6. In my own life, I find many different measures of productivity/positivity in activities like Bible study. Sometimes the question is whether I feel I am coming closer to God through the activity. Sometimes the question is whether I am feeling comfort, strength or peace through my involvement in the activity. Sometimes there is a particular goal that I assess whether it is being achieved or not. It all depends on my purpose for attending the activity. If my purpose is being accomplished, I think my involvement is positive and productive. If it is not, then it's time to reconsider my involvement. God certainly also has His own purposes, and there are time when in spite of my own personal goals not being met, I feel like I should continue my involvement. Typically I can tell when I should stay engaged in something by a specific feeling — I wish I could describe it properly — but it's a feeling of needing to still be there, rightness in being there, even though I don't want to be there for my own purposes. Something else I find that helps (as others have suggested here) is to pray. Pray to know whether God has some purpose in your attending Bible study. If He does, surely He will bless you with strength and peace to continue attending. If the answer is it's up to you, then you can stop attending guilt-free. There are other ways to get to know the individual that you'd like to get to know better, and surely you don't need an excuse to let Lauren play with her friend. And either way, your prayers and God's answers to your prayers can only serve to strengthen your relationship with Him and bring you peace. I hope that you'll find answers to your questions about Bible study, and I hope that you'll be strengthened and comforted in your time of grief. My prayers are with you!!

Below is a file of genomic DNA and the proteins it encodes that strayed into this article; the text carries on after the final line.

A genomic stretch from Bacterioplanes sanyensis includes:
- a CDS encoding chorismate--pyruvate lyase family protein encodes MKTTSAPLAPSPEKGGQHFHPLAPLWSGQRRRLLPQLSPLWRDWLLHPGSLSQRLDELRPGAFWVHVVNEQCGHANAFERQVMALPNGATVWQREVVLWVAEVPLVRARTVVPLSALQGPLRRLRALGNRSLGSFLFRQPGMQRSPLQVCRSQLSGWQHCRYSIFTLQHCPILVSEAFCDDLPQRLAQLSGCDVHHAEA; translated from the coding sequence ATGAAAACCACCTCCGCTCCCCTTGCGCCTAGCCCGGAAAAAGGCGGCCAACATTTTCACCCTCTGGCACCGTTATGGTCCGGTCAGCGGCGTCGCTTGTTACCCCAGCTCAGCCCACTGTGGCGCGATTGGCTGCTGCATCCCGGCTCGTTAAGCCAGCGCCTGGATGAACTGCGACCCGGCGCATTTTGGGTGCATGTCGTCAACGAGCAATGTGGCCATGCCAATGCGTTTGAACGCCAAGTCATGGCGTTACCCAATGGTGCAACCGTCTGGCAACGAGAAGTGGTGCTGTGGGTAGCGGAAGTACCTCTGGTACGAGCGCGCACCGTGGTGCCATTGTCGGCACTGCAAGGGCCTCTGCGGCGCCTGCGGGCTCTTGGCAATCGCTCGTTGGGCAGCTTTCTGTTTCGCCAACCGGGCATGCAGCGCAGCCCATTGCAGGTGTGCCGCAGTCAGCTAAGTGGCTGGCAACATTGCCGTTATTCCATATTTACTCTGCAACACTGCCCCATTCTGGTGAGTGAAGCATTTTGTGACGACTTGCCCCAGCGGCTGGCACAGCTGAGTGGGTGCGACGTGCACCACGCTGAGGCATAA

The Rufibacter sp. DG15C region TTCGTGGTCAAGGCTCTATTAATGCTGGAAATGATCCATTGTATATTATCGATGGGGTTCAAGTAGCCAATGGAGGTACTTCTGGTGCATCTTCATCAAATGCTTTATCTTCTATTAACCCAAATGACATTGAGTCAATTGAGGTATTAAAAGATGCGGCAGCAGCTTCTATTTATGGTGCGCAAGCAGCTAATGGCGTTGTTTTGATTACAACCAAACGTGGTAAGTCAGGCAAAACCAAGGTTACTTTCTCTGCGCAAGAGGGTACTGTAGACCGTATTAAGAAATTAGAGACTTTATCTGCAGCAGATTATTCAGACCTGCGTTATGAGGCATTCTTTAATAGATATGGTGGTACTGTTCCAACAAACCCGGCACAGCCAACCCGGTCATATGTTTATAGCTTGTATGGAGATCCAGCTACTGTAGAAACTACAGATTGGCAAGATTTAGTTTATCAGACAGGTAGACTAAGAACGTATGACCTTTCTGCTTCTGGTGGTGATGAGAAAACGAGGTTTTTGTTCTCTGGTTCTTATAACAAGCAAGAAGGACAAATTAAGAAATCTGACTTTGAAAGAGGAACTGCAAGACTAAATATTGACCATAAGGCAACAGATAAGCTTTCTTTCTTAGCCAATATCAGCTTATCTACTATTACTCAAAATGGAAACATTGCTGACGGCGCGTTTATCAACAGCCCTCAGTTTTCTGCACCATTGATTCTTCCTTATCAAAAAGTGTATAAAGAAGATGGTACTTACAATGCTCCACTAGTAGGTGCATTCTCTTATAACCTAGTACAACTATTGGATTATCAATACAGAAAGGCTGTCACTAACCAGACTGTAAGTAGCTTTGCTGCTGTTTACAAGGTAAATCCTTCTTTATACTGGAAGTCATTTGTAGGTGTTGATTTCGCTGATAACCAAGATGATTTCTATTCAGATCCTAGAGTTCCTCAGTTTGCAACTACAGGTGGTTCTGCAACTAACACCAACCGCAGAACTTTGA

7. Everyone else has had such amazingly great advice! My only thought for you is that sometimes it IS all about you. If you are not feeling comfortable or at peace with your study then there is a reason. You know you the best.